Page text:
Beyond the Façade with Fabric Banner Applications for a Cityscape

Window Art with Fabric Banners

Jacksonville, Fla., recently hosted the One Spark Festival, billed as the world’s first “crowdfunded” festival. During the course of the five-day downtown festival, more than 480 creators and artists promoted their projects.

Window Banners printed on LexJet Poly Select Heavy
The windows of the empty buildings on this side of the street feature Douglas J. Eng’s fine art photography series City Reflections, printed on LexJet Poly Select Heavy.

The “crowd” voted for their favorites via smart phone, casting more than 50,000 votes. Jacksonville’s own Douglas J. Eng Photography won 2nd Place Overall and 2nd Place in the Art category for the studio’s renditions of Douglas J. Eng’s fine art photography splashed across downtown buildings.

These fine art photo splashes were installed in boarded-up window alcoves near Eng’s old studio. Eng has since moved to a new studio space, but always wanted to do something with those empty facades and the One Spark Festival provided the perfect opportunity. He wanted to “change the nature of the space.”

Printing LexJet Fabric on an Epson 9900 Inkjet printerTo accomplish this, Eng called Danny Chalmers for some direction on inkjet printing materials to use that would hold up for the festival and beyond and would work well with his Epson Stylus Pro 9900 aqueous inkjet printer.

“Danny has been very helpful. LexJet’s unique in that we have a rep that’s available to help us out when we need it. This project was a departure for me, since I mostly do fine art printing,” says Eng. “I recently received the LexJet Product Reference Guide, and that’s very helpful because I can see all the different things we can do with our printer.”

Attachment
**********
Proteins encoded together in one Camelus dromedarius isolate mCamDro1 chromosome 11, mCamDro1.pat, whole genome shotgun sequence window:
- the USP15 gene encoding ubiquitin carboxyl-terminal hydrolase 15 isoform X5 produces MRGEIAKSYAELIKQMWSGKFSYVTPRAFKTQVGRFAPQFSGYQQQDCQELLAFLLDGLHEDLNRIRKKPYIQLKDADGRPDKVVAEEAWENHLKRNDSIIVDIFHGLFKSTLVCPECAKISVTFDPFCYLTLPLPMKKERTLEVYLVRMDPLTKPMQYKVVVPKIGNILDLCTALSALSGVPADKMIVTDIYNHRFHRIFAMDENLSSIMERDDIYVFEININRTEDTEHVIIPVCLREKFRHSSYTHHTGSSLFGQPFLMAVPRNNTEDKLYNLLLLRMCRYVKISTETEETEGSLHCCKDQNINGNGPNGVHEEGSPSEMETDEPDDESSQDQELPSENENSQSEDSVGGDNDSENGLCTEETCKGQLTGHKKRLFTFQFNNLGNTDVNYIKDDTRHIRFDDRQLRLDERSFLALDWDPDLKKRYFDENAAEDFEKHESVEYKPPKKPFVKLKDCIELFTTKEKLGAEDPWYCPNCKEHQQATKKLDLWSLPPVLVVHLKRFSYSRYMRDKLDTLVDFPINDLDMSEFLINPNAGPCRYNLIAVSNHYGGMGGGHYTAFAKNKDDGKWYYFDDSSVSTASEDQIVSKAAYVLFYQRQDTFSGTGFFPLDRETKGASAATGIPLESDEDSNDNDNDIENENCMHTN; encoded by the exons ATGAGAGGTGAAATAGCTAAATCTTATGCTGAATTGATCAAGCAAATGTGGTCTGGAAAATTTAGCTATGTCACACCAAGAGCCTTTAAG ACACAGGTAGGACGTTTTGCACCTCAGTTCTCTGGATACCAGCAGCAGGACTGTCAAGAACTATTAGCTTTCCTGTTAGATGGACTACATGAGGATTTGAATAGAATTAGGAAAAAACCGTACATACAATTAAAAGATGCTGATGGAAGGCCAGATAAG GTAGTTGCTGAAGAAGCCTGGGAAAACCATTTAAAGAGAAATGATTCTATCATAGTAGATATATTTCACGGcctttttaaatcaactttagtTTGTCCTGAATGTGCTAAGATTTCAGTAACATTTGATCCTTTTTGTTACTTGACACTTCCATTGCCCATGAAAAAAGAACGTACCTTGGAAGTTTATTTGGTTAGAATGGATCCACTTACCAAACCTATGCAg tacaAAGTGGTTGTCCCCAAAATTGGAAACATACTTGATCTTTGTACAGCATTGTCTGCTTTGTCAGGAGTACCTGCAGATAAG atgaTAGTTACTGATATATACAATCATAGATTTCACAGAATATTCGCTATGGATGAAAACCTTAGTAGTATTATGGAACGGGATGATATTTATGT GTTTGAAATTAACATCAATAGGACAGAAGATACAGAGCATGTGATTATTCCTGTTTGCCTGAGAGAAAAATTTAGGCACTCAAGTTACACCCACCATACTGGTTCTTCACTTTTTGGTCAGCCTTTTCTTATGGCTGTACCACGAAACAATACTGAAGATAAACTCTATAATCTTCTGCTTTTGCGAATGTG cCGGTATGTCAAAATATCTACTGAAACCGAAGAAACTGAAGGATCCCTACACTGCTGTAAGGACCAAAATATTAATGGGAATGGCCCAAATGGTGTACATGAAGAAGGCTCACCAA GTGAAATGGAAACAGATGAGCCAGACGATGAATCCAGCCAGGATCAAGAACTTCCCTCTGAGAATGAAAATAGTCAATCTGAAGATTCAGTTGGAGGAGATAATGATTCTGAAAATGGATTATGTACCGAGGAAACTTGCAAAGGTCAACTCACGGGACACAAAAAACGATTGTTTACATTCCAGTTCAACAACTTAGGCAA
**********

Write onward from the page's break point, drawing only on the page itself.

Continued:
Eng didn’t want to try an adhesive-backed material on the plywood that covers the windows of the empty buildings because the plywood surfaces are extremely rough and inconsistent.

What Eng did instead was to print on LexJet Poly Select Heavy coated with LexJet Sunset Satin Coating, and then fastened the inkjet-printable fabric to the plywood with screws.

Fabric Printing for a Festival“It was about 2,300 square feet of printing; the biggest job we’ve done. Some of the windows were huge, up to 20′ x 15′, so we had to rent a lift,” says Eng. “The color and imaging looks great on the fabric, even after three weeks of being in the elements. Fortunately, people have left it alone and there’s no graffiti on it.”

The buildings where Eng applied his fine art photography are across the street from each other. One building features a series by Eng called City Reflections and the other is called Building Nature. If you’re in Jacksonville be sure to go to Laura Street and check out Eng’s work while it’s still up.

For a detailed look at this project, go to